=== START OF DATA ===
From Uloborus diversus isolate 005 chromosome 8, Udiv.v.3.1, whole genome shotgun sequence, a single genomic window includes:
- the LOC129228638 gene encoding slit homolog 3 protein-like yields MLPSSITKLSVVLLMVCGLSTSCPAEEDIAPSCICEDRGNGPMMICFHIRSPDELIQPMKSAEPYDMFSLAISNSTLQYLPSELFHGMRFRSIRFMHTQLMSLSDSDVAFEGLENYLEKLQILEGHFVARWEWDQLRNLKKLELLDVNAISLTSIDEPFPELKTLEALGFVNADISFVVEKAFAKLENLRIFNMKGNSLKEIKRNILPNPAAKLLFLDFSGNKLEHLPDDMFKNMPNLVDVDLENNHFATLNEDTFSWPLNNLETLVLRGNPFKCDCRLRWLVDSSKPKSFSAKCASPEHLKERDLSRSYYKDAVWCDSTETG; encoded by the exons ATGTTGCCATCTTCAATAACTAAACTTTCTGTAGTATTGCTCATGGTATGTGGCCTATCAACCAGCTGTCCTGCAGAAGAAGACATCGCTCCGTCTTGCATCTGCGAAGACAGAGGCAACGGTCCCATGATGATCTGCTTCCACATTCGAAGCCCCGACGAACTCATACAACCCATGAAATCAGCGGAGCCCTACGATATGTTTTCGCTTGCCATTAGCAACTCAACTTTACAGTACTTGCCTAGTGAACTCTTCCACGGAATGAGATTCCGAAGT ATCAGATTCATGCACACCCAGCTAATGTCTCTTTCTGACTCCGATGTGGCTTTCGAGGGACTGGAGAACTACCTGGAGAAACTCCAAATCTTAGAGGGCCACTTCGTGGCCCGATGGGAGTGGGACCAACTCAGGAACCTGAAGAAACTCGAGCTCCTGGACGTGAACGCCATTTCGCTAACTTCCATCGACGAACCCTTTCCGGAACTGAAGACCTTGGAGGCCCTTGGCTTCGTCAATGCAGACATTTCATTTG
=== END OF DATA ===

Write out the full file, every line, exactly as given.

From Uloborus diversus isolate 005 chromosome 8, Udiv.v.3.1, whole genome shotgun sequence, a single genomic window includes:
- the LOC129228638 gene encoding slit homolog 3 protein-like yields MLPSSITKLSVVLLMVCGLSTSCPAEEDIAPSCICEDRGNGPMMICFHIRSPDELIQPMKSAEPYDMFSLAISNSTLQYLPSELFHGMRFRSIRFMHTQLMSLSDSDVAFEGLENYLEKLQILEGHFVARWEWDQLRNLKKLELLDVNAISLTSIDEPFPELKTLEALGFVNADISFVVEKAFAKLENLRIFNMKGNSLKEIKRNILPNPAAKLLFLDFSGNKLEHLPDDMFKNMPNLVDVDLENNHFATLNEDTFSWPLNNLETLVLRGNPFKCDCRLRWLVDSSKPKSFSAKCASPEHLKERDLSRSYYKDAVWCDSTETG; encoded by the exons ATGTTGCCATCTTCAATAACTAAACTTTCTGTAGTATTGCTCATGGTATGTGGCCTATCAACCAGCTGTCCTGCAGAAGAAGACATCGCTCCGTCTTGCATCTGCGAAGACAGAGGCAACGGTCCCATGATGATCTGCTTCCACATTCGAAGCCCCGACGAACTCATACAACCCATGAAATCAGCGGAGCCCTACGATATGTTTTCGCTTGCCATTAGCAACTCAACTTTACAGTACTTGCCTAGTGAACTCTTCCACGGAATGAGATTCCGAAGT ATCAGATTCATGCACACCCAGCTAATGTCTCTTTCTGACTCCGATGTGGCTTTCGAGGGACTGGAGAACTACCTGGAGAAACTCCAAATCTTAGAGGGCCACTTCGTGGCCCGATGGGAGTGGGACCAACTCAGGAACCTGAAGAAACTCGAGCTCCTGGACGTGAACGCCATTTCGCTAACTTCCATCGACGAACCCTTTCCGGAACTGAAGACCTTGGAGGCCCTTGGCTTCGTCAATGCAGACATTTCATTTG